eccentric

[ik-sen-trik, ek-]

adjective

noun


Also especially British, ex·cen·tric.

Origin of eccentric

1350–1400; < Medieval Latin eccentricus < Greek ékkentr(os) out of center (see ec-, center) + Latin -icus -ic
Related formsec·cen·tri·cal, adjectiveec·cen·tri·cal·ly, adverbnon·ec·cen·tric, adjectivenon·ec·cen·tri·cal·ly, adverbun·ec·cen·tric, adjectiveun·ec·cen·tri·cal·ly, adverb

Synonyms for eccentric

Antonyms for eccentric

Dictionary.com Unabridged Based on the Random House Unabridged Dictionary, © Random House, Inc. 2019


Examples from the Web for eccentric

Contemporary Examples of eccentric

Historical Examples of eccentric

  • Eccentric, they call me; as if Nature and beauty were abnormal!

  • I was wearing the eccentric costume of an Englishwoman in the year 1820.

    My Double Life

    Sarah Bernhardt

  • Eccentric she was, as I afterward found—as I thought when I first saw her.

    The First Violin

    Jessie Fothergill

  • "No, but I was wondering about the condition of the roads," replied the eccentric man.

  • A groove should be cut in the surface of the eccentric, so that this strap will not slip off.

    Boys' Book of Model Boats

    Raymond Francis Yates


British Dictionary definitions for eccentric

eccentric

adjective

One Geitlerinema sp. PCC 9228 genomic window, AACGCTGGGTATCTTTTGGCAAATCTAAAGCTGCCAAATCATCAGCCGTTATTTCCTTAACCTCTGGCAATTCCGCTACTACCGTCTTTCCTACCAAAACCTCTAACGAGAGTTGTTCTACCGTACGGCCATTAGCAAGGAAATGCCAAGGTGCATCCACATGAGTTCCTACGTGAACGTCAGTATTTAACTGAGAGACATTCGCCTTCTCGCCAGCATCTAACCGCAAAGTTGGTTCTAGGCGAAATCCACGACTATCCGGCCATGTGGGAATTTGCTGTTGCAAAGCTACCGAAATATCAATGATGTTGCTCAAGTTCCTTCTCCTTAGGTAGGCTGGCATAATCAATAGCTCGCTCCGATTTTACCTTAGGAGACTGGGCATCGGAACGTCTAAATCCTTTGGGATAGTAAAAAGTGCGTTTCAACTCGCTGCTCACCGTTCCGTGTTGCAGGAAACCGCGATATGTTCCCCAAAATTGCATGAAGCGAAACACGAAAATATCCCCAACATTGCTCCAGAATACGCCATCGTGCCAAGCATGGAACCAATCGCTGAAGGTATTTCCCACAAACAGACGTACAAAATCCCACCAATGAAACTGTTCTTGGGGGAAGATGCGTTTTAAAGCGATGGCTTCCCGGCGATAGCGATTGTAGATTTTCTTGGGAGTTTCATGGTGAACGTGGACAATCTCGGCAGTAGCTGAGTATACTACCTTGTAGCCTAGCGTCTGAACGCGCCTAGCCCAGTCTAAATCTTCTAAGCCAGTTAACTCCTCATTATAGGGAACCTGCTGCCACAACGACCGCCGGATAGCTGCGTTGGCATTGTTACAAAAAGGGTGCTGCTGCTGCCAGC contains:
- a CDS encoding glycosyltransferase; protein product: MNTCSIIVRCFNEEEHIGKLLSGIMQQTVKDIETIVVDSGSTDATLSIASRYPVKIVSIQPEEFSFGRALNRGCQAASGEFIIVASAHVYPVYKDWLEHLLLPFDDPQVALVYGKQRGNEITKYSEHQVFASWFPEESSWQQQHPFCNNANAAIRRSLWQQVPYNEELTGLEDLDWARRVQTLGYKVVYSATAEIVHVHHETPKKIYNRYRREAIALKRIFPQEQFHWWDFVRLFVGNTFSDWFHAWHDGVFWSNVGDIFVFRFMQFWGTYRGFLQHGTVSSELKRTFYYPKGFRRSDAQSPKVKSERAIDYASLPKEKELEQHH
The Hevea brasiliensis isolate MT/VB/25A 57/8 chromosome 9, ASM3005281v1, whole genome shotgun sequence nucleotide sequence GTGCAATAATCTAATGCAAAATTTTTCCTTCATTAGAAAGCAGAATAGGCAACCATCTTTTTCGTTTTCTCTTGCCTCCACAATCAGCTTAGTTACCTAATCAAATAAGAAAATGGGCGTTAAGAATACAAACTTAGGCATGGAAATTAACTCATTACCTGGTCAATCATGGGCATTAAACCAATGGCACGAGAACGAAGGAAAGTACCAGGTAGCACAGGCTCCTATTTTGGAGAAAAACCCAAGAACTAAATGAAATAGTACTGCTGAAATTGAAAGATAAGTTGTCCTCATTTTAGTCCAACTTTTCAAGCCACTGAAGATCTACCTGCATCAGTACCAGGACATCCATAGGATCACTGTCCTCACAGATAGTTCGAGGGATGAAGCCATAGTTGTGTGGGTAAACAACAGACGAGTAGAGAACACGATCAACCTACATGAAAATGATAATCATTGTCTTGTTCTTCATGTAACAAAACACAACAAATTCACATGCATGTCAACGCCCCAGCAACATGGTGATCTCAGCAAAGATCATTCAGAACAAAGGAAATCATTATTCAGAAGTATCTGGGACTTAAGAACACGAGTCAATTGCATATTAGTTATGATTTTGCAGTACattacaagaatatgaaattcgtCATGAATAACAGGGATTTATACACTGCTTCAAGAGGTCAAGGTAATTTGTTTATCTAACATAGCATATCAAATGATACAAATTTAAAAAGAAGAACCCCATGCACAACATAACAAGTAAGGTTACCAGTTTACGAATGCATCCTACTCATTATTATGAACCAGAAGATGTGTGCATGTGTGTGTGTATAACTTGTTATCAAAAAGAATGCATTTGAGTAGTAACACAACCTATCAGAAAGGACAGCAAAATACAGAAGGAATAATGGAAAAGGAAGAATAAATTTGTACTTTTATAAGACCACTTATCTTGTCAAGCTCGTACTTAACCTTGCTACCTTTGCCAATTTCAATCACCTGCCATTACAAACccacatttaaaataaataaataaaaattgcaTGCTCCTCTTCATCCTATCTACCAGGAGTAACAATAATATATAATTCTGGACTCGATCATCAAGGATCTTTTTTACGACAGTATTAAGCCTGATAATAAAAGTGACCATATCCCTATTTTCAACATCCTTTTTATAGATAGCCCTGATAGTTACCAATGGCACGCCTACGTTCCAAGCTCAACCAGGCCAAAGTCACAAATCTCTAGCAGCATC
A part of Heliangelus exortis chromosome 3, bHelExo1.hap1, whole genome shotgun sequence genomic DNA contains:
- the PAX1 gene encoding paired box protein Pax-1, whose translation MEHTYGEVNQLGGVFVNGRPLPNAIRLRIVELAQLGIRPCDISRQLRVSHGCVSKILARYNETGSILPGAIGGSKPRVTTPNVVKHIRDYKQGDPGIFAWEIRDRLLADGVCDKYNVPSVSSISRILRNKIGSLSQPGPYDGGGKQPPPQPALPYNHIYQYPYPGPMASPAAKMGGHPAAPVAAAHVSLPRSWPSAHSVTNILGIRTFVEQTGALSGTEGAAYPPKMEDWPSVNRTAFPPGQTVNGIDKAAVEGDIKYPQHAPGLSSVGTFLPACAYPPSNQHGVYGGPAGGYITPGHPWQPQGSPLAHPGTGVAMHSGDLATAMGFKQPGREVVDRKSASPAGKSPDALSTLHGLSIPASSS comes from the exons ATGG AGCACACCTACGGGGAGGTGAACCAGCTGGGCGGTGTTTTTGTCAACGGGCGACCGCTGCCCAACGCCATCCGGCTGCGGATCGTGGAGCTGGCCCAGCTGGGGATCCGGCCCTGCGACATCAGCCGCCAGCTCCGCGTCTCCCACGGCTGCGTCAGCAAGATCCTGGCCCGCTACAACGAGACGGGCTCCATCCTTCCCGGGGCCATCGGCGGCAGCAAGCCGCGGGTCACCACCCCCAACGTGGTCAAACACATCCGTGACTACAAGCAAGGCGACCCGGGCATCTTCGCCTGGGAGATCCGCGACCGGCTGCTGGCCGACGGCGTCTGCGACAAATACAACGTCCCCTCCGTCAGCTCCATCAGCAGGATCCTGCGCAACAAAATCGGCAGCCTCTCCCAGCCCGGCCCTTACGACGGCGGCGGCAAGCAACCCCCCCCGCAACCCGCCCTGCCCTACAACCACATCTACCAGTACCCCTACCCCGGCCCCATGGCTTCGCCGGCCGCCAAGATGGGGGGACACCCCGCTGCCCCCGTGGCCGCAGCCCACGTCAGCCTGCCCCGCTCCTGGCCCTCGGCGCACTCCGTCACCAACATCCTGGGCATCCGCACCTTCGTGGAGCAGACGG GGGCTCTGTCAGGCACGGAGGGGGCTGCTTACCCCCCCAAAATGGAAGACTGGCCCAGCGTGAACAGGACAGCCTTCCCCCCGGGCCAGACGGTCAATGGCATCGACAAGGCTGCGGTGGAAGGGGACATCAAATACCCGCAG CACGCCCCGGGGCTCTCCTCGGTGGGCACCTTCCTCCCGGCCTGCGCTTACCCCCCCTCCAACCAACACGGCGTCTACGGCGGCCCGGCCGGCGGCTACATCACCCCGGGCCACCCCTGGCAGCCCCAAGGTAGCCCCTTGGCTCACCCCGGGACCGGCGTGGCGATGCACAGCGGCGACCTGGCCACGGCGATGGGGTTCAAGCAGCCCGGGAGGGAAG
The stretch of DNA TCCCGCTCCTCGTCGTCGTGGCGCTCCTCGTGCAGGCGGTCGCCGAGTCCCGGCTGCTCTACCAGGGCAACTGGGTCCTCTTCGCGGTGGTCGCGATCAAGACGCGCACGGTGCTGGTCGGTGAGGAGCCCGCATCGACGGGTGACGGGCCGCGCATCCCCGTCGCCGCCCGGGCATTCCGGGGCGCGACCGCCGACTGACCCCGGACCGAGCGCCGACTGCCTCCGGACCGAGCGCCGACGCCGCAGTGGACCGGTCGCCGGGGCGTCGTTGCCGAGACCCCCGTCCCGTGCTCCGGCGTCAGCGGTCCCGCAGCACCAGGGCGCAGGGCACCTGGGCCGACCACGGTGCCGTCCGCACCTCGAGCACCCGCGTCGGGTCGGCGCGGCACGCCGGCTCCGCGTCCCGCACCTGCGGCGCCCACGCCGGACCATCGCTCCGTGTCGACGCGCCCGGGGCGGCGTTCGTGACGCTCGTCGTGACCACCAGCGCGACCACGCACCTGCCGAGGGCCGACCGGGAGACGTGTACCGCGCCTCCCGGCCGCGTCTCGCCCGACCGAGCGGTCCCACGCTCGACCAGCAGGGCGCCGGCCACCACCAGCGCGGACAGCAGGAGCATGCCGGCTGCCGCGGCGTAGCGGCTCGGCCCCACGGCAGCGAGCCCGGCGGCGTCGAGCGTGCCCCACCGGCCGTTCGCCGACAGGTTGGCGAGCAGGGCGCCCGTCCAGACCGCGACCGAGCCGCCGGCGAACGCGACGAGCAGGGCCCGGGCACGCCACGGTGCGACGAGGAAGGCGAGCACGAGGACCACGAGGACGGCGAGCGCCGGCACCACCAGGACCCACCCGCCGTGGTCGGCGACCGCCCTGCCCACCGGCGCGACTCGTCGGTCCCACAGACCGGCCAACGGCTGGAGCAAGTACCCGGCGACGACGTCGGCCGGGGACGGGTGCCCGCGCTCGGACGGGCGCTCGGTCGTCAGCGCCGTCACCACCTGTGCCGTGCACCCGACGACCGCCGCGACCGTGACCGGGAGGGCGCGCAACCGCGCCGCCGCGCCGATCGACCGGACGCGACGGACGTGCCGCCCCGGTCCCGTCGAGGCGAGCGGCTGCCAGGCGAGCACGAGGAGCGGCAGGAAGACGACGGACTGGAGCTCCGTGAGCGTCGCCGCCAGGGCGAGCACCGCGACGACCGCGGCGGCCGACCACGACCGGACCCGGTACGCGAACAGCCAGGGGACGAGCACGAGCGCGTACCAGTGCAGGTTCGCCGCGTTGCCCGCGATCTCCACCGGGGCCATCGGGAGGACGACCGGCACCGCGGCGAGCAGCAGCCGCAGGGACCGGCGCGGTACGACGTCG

deviating or departing from convention, esp in a bizarre manner; irregular or odd
situated away from the centre or the axis
not having a common centreeccentric circles Compare concentric
not precisely circular

noun

a person who deviates from normal forms of behaviour, esp in a bizarre manner
a device for converting rotary motion to reciprocating motion
Derived Formseccentrically, adverb

Word Origin for eccentric

C16: from Medieval Latin eccentricus, from Greek ekkentros out of centre, from ek- ex- 1 + kentron centre
Collins English Dictionary - Complete & Unabridged 2012 Digital Edition © William Collins Sons & Co. Ltd. 1979, 1986 © HarperCollins Publishers 1998, 2000, 2003, 2005, 2006, 2007, 2009, 2012

Word Origin and History for eccentric
n.

early 15c., "eccentric circle or orbit," originally a term in Ptolemaic astronomy, "circle or orbit not having the Earth precisely at its center," from Middle French eccentrique and directly from Medieval Latin eccentricus (noun and adjective), from Greek ekkentros "out of the center" (as opposed to concentric), from ek "out" (see ex-) + kentron "center" (see center (n.)). Meaning "odd or whimsical person" attested by 1824.

June 4 [1800].--Died in the streets in Newcastle, William Barron, an eccentric, well known for many years by the name of Billy Pea-pudding. [John Sykes, "Local Records, or Historical Register of Remarkable Events which have Occurred Exclusively in the Counties of Durham and Northumberland, Town and County of Newcastle Upon Tyne, and Berwick Upon Tweed," Newcastle, 1824]
adj.

1550s, from Middle French eccentrique and directly from Medieval Latin eccentricus (noun and adjective; see eccentric (n.)). Figurative sense of "odd, whimsical" first recorded 1620s.

Online Etymology Dictionary, © 2010 Douglas Harper

eccentric in Medicine

eccentric

[ĭk-sĕntrĭk, ĕk-]

adj.

Departing from a recognized, conventional, or established norm or pattern.
Situated or proceeding away from the center.

n.

A person of odd or unconventional behavior.
Related formsec′cen•trici•ty (ĕk′sĕn-trĭsĭ-tē) n.
The American Heritage® Stedman's Medical Dictionary Copyright © 2002, 2001, 1995 by Houghton Mifflin Company. Published by Houghton Mifflin Company.